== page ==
SARASOTA — The often divided Sarasota County School Board has seemed to reach a consensus.
They’re uniting on saying it’s time for Superintendent Todd Bowden’s to leave his post and for the district to move forward.
Conversations about whether or not the superintendent would resign began soon after an investigative report revealed that he had failed to respond to sexual harassment allegations brought against former Chief Operating Officer Jeff Maultsby.
School Board member Eric Robinson, who has had a turbulent relationship with the superintendent, said a mutual separation agreement, made public Monday, was the best deal the board could offer Bowden, based on his contract with the school district.
“I think it’s the best we’re going to do,” Robinson said. “We just need to get past this and move on toward the future.”
Robinson had condemned Bowden during his Sept. 17 evaluation, because of the superintendent’s reaction to the sexual harassment against Maultsby. Bowden wanted to expand the scope of the investigation to include Cheraina Bonner, who had filed the complaint against Maultsby, her boss at the time.
Robinson stressed that Bowden had demonstrated that he did not believe Bonner’s story had weight. Despite his stark criticism, Bowden would still receive a top score on his evaluation.
Should the School Board approve the separation agreement at a Nov. 19 meeting, Bowden’s tenure with the district will end on Dec. 31. The board would then select an interim superintendent.
But the agreement states that Bowden would be placed on paid leave until the end of the year. Starting in January 2020, the district would pay him 20 weeks salary, and any leave time he is due, plus $65,523 in legal fees.
Robinson said the district had a lot of work ahead of itself, and suggested bringing back former superintendent Lori White on an interim basis, noting that it would help increase public confidence.
Faith in the district has been shaken by the notable tension between certain board members, in addition to the long list of controversies that have involved the superintendent.
Like Robinson, School Board member Bridget Ziegler has often been critical of the superintendent’s decisions, which would also be reflected in his evaluation.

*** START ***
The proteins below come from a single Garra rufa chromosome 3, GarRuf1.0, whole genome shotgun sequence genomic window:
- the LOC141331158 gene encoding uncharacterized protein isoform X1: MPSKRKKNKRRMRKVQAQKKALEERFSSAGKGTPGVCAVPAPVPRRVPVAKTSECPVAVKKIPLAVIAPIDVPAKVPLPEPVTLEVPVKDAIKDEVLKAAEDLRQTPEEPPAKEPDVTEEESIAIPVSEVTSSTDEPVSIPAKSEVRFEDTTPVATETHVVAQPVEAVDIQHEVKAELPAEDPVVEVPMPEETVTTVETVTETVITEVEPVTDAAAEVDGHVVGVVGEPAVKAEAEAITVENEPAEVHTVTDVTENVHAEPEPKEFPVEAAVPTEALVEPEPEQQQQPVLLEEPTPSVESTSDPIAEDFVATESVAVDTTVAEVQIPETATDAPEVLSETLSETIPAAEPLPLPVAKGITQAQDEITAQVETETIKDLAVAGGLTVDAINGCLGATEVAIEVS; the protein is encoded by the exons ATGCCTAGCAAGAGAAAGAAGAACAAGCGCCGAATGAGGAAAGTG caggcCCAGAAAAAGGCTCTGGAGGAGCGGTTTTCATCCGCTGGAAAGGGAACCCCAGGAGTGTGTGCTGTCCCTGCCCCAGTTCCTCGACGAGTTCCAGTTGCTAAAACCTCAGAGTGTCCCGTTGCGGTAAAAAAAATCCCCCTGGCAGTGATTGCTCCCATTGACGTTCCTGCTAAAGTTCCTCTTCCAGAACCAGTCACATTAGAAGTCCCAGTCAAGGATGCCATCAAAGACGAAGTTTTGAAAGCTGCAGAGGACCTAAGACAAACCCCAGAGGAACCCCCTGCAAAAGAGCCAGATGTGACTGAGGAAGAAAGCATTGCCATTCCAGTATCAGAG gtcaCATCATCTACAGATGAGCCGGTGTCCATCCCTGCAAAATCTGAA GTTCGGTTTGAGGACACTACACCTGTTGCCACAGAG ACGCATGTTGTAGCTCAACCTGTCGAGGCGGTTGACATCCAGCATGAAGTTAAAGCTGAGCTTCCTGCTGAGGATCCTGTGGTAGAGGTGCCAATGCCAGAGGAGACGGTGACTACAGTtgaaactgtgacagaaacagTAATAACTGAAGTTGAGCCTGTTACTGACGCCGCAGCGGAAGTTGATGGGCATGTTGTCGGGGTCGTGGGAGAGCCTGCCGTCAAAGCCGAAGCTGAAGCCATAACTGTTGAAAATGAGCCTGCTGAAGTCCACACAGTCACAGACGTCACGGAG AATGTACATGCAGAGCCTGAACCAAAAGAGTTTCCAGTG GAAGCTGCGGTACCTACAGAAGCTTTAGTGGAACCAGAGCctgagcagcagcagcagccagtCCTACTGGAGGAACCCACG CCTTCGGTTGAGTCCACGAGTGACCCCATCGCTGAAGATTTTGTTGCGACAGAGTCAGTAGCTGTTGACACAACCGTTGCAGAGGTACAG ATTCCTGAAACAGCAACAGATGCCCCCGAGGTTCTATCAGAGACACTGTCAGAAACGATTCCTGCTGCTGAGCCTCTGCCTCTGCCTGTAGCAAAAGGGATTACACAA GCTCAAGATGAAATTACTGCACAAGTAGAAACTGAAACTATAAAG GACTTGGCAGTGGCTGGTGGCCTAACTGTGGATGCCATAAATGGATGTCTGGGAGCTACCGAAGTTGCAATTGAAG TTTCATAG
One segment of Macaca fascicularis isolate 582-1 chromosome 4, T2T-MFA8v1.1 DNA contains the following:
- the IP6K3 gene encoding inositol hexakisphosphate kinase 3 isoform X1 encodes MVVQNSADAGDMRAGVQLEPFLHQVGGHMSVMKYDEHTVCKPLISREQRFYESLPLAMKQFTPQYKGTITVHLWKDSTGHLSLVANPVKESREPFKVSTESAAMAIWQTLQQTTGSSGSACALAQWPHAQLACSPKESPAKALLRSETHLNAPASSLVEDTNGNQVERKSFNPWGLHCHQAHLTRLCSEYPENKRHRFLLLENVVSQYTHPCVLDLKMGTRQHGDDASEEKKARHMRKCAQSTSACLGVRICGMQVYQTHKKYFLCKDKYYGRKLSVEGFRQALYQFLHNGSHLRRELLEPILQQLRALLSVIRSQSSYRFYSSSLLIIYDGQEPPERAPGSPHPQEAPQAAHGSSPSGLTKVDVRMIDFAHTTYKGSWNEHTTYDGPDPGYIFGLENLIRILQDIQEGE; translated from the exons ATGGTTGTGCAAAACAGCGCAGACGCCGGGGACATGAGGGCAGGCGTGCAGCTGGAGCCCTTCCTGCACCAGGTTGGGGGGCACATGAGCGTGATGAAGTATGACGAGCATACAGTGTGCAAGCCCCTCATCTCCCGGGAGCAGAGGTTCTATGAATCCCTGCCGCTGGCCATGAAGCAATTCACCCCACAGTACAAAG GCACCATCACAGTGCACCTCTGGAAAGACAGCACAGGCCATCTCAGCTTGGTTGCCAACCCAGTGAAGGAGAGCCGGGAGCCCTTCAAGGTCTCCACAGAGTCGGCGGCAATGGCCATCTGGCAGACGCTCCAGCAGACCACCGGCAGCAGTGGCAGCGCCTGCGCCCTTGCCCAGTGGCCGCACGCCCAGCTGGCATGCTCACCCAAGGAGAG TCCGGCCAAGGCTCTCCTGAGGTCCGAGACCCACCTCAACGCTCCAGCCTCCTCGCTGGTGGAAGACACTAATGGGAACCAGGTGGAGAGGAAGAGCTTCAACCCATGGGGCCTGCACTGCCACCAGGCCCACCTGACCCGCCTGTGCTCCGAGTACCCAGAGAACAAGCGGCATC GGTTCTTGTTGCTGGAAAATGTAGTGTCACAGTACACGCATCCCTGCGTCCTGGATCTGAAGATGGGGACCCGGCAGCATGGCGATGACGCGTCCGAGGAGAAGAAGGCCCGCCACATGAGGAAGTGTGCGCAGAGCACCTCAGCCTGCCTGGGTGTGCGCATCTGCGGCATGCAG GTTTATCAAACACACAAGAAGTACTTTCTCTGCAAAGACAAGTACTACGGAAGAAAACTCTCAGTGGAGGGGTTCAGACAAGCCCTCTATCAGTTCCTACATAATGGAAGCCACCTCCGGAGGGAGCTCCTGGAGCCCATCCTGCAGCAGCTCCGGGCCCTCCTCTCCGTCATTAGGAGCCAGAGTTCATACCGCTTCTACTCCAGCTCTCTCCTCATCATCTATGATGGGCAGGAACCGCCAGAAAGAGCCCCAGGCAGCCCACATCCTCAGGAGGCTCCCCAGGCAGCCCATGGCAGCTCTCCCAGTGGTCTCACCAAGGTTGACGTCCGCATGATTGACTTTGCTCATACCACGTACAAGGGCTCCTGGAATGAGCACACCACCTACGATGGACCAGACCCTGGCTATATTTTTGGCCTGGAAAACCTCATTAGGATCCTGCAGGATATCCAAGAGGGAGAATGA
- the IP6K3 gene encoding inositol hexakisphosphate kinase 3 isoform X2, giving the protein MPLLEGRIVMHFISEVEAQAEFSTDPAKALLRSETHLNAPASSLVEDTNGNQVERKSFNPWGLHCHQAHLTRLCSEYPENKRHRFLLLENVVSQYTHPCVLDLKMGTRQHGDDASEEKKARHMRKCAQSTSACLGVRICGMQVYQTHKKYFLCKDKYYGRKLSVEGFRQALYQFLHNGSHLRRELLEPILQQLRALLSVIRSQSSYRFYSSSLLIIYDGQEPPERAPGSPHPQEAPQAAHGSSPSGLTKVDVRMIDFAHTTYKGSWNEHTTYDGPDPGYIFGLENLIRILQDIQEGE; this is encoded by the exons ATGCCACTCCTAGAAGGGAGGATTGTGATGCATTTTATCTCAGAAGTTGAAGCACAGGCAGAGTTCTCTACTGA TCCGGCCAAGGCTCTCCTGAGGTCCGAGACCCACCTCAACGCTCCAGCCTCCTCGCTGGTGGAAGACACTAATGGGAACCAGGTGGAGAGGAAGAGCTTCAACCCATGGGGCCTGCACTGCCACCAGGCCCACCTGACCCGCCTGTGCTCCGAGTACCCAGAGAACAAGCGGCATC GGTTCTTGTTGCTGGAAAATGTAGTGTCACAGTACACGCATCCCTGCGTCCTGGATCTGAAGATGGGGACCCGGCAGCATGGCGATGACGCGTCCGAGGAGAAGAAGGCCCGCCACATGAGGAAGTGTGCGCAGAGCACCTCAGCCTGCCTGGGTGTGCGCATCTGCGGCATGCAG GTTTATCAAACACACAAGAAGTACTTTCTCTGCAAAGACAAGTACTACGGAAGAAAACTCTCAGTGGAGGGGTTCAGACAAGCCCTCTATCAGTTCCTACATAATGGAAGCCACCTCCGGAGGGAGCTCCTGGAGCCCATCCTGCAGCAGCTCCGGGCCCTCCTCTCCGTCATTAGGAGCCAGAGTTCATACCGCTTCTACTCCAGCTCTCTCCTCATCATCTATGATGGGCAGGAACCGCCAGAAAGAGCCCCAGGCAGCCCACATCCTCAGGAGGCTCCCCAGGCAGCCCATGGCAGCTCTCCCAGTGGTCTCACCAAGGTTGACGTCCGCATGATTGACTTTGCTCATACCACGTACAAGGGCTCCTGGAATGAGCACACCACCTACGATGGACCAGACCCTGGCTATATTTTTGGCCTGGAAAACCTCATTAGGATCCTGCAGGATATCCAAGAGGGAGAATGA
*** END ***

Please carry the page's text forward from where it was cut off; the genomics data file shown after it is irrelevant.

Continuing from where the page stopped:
Ziegler said there has been a “dark cloud” looming over the district, adding that the district “absolutely needs new leadership.”
“While there are some terms in the agreement that I don’t believe he is deserving of — because ultimately taxpayers have to foot that bill — I think it’s time to turn the next page,” she said.
Some community members may be concerned about the district’s future, but Ziegler noted that the superintendent’s departure from the district would be a step forward.
“Anytime you have a change in leadership, there’s a level of disruption,” she said. “But this is a necessary change.”
While Ziegler declined to say who she believes should take on the interim position, she noted that she was looking for a “strong, ethical and moral leader.” She stressed that there is a dire need for healing in the district.
School Board chairwoman Jane Goodwin and School Board vice chairwoman Caroline Zucker could not be reached for comment Tuesday.
School Board member Shirley Brown would defend Bowden at a contentious Nov. 5 meeting, where dozens of community members called for his resignation. But even she would support the separation agreement that requires the superintendent to step down at the end of this year.
“Our district needs to move forward, and I appreciate him for understanding that and helping us do that,” she said in a phone interview Monday evening.
But in order to move forward, Brown added, the frequent quarreling between board members has to cease.
“We need to think about the kids, and we need to think about the staff, and we need to move forward,” she said.